Kayla Fike, PhD Candidate, Psychology and Women’s Studies, College of LSA
“Exploring Perceptions of Neighborhood Quality with Black Adults”
The construct of perceived neighborhood quality developed without enough attention to how social identities contribute to people’s perceptions. In my dissertation, I use interview data to explore the ways that young Black adults describe urban neighborhood quality through their gendered, classed, and racialized experiences. I use McKittrick’s (2006, 2011) concepts of “Black Sense of Place” and “Black Women’s Geographies” to focus on the agentic ways Black people know their homeplaces and to investigate gendered experiences that affect Black people’s perceptions of their environments. I investigate how young Black people’s neighborhood evaluations provide insight into place-making and resistance in urban areas.
Elizabeth Harlow, PhD Candidate, English Language and Literature, College of LSA
“Fictions of Progress: U.S. Pragmatism, Feminism, and Social Change 1880-1930”
This original intellectual history excavates literary women’s theorizations of lived experience, democracy, and individual and collective change. Pragmatist philosophy’s interactions with literary labor and Progressive Era reform in the United States remain underappreciated, and I argue that feminist writers developed philosophical pragmatism in the form of fiction to motivate social change in the early 20th century and that pragmatism shaped narrative responses to social conditions. Using John Dewey’s philosophy as an anchor, it pairs authors and social issues as case studies: Anzia Yezierska on immigration, Jessie Fauset on race, and Charlotte Perkins Gilman, contrasted with Mary Austin, on the environment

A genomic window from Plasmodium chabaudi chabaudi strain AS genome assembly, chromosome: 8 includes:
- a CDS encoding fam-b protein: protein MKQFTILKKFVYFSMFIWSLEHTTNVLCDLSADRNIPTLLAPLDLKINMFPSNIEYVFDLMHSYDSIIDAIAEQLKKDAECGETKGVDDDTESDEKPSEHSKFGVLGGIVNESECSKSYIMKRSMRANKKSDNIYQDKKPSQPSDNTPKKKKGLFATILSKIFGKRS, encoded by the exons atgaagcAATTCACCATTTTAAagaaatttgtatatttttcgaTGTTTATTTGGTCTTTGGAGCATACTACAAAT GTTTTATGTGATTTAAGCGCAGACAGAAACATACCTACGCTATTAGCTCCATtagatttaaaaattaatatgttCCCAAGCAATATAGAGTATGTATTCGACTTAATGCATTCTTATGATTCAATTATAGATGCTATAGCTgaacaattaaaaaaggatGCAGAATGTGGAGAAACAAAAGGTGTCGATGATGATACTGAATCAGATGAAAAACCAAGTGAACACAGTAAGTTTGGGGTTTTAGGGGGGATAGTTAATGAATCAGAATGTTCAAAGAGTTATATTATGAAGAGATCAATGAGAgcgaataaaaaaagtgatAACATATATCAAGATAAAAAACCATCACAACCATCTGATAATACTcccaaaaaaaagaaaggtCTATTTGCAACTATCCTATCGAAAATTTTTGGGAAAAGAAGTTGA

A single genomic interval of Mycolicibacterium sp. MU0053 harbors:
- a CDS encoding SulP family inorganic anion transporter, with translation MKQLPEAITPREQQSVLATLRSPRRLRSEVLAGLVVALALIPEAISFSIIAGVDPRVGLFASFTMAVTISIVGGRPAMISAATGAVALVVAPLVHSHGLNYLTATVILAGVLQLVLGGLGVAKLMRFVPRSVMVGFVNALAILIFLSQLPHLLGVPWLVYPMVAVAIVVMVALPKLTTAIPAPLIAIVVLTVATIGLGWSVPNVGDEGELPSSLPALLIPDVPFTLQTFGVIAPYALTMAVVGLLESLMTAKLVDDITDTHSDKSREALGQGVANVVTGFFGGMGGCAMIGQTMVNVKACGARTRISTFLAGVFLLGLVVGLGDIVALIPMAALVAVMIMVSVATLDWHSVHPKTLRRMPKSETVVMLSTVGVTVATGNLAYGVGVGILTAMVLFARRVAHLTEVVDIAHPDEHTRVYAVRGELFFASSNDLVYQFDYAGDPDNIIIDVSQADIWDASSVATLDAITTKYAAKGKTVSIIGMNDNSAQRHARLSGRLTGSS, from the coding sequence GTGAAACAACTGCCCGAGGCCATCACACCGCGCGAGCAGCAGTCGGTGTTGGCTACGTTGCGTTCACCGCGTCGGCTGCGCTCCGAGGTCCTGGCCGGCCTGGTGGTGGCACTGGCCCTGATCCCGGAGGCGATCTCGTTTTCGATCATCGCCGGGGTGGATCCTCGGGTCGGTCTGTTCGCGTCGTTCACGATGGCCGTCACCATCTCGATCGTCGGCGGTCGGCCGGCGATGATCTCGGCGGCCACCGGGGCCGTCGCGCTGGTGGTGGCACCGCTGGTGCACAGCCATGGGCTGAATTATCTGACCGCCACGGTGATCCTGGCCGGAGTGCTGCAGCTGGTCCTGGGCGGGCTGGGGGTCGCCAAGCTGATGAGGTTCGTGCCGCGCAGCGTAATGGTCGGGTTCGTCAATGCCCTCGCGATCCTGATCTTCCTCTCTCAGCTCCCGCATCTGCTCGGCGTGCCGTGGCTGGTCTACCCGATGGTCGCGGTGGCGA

Lanora Johnson, PhD Candidate, Sociology, College of LSA
“Fragile Stability: Dating and Risk in Eastern Kentucky”
Research on heterosexual dating and marriage has emphasized that women’s economic stability is enhanced by marriage to stably employed men. I use interviews with 24 women in Eastern Kentucky to argue that in economically disadvantaged communities, characterized by high rates of substance use, unemployment, and disability, romantic or sexual engagement with men more often threatens women’s economic security and physical and mental health. Nearly all of my participants described dating as a risky paradox. Finding a stable man could enhance security but engaging with men at all created risks of sexual violence, intimate partner violence, and drains on material resources.